How does the gameplay in Kosmokrats work? Pixel Delusion have come up with a convincing puzzle game that will see you fully engaged in the construction of various space structures useful for the Soviet cause. To do this, you will have to regularly check your drone trying to push the various pieces so that the connectors fit together.
I highly recommend the use of a controller! You will have the opportunity to grab some of these pieces, while consuming a certain amount of energy. Take note that each time you will have to complete the operation before the fuel of your drone runs out.
The physics of the game is particularly successful and brilliantly simulates the absence of gravity, allowing objects to move in a very believable and precise way. To this very simple structure, however, there are some interesting variations. Be careful not to cause damage to the structures.
For example, you need to avoid destroying the potato containers (the primary food resource) or the two-way antenna. If you fail a mission, the game will continue, but this will involve inevitable penalties. Destroying too many potatoes, for example, will lead the crew to starve and prevent you from getting any money. With the latter you will be able to buy a fairly acceptable amount of collectibles, but also some food.
A GAME WITHIN A GAME
The things that happen in the drone command station are just as important as the action in the field. By reading the newspaper on your desk or the reports of the latest missions, you will learn very important notions, while playing with a state-of-the-art Я-Box games console.
The fact that in Kosmokrats there is an actual game in the main game itself shows how much Pixel Delusion and Modern Wolf’s title can continuously amaze the player with new playful and narrative ideas. They have enriched even the sections where you use the drone with certain variants.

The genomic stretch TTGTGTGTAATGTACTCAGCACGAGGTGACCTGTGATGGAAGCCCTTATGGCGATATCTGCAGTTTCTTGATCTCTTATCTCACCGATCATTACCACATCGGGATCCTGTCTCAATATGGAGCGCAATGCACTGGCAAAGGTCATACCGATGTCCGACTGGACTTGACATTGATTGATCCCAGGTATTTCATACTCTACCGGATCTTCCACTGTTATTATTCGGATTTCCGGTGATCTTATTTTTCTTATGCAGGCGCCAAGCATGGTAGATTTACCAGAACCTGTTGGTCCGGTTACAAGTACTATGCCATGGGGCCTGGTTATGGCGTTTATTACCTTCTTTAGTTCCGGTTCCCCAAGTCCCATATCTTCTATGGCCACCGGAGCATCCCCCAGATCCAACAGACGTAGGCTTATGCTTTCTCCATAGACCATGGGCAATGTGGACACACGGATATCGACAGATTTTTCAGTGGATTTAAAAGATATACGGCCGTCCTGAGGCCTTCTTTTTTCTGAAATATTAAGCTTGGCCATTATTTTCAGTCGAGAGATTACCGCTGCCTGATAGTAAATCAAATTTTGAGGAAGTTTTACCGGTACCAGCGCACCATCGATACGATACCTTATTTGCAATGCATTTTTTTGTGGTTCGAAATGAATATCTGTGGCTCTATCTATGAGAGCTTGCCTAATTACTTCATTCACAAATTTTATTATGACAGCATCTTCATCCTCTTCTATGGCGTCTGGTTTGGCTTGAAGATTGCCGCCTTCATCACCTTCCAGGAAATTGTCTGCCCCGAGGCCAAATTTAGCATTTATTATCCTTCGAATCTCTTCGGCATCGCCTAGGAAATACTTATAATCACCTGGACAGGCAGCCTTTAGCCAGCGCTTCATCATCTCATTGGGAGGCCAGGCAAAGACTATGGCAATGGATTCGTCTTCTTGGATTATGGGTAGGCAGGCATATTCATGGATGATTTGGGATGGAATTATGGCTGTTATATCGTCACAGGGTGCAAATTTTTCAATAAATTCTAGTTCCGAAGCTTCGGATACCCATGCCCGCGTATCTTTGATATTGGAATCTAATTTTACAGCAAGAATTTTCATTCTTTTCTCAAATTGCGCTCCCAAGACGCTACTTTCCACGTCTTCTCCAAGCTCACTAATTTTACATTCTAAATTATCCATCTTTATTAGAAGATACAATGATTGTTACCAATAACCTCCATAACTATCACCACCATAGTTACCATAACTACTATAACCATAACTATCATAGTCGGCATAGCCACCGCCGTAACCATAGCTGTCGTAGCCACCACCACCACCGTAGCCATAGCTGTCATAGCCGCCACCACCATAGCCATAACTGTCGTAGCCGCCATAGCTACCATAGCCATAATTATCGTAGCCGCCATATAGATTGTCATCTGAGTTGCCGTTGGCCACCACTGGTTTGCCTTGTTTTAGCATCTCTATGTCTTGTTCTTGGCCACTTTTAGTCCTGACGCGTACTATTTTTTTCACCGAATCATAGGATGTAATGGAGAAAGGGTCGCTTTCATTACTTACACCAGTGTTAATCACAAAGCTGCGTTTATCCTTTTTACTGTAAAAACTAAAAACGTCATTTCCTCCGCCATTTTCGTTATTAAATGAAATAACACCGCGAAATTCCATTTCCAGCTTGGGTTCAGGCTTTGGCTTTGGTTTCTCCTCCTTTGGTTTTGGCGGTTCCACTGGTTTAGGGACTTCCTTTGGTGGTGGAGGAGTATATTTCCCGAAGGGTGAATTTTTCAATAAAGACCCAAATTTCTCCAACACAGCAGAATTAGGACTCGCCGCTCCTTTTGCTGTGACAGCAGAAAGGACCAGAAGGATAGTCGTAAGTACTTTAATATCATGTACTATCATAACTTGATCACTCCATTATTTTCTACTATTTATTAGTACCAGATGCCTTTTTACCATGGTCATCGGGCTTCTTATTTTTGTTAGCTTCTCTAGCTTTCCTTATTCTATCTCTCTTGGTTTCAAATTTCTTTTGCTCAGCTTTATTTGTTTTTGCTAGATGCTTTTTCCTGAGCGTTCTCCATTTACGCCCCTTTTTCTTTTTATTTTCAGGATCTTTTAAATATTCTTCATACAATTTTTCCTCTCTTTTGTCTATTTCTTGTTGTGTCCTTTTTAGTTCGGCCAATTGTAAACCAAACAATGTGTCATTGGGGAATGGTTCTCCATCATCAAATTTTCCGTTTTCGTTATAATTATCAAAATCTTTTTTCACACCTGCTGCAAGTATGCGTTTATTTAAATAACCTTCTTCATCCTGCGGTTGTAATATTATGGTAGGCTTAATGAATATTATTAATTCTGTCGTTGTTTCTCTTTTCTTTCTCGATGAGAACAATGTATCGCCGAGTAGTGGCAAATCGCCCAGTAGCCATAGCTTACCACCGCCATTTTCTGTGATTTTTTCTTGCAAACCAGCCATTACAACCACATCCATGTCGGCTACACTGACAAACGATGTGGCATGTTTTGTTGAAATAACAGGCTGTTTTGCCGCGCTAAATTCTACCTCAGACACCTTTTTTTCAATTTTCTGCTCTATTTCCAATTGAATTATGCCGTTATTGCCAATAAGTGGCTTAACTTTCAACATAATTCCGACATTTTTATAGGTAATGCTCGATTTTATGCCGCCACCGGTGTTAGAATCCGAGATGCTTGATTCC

For example, an annoying asteroid can compromise the entire operation and you will have to make some specific choices in these situations. I have never seen a real gap between narrative and gameplay, and this is what makes Kosmokrats so immersive and engaging, even for those not accustomed to the puzzle game genre despite a certain repetition.
AESTHETIC AND SOUND
Kosmokrats’ aesthetic style is what one might expect from a modern day indie title. The cel shading used by the developers offers you very stylized characters, environments, and very simple textures. This all helps to enhance the ironic writing of the dialogues brilliantly. We are not in a world full of hyper-compressed cyberpunk data, but in a more sober classic science fiction, made up of sidereal and unknown spaces.
The soundtrack of the title reaches excellent peaks. Halfway between synth waves and extensive reflections on the spatial vastness typical of a certain modern ambient, Kosmokrats offers a plethora of songs with a high emotional impact. Also, thanks to these fantastic melodies, in short, the ultimate experience is really successful!
Do you want to try Pixel Delusion and Modern Wolf’s Kosmokrats? What do you think of my Kosmokrats review on PC? Please leave your thoughts in the comments below. Are you interested in more games? Check out our reviews for Assassin’s Creed Valhalla, The Dark Pictures Anthology: Little Hope, Oddworld: New ‘n’ Tasty, and Ghostrunner.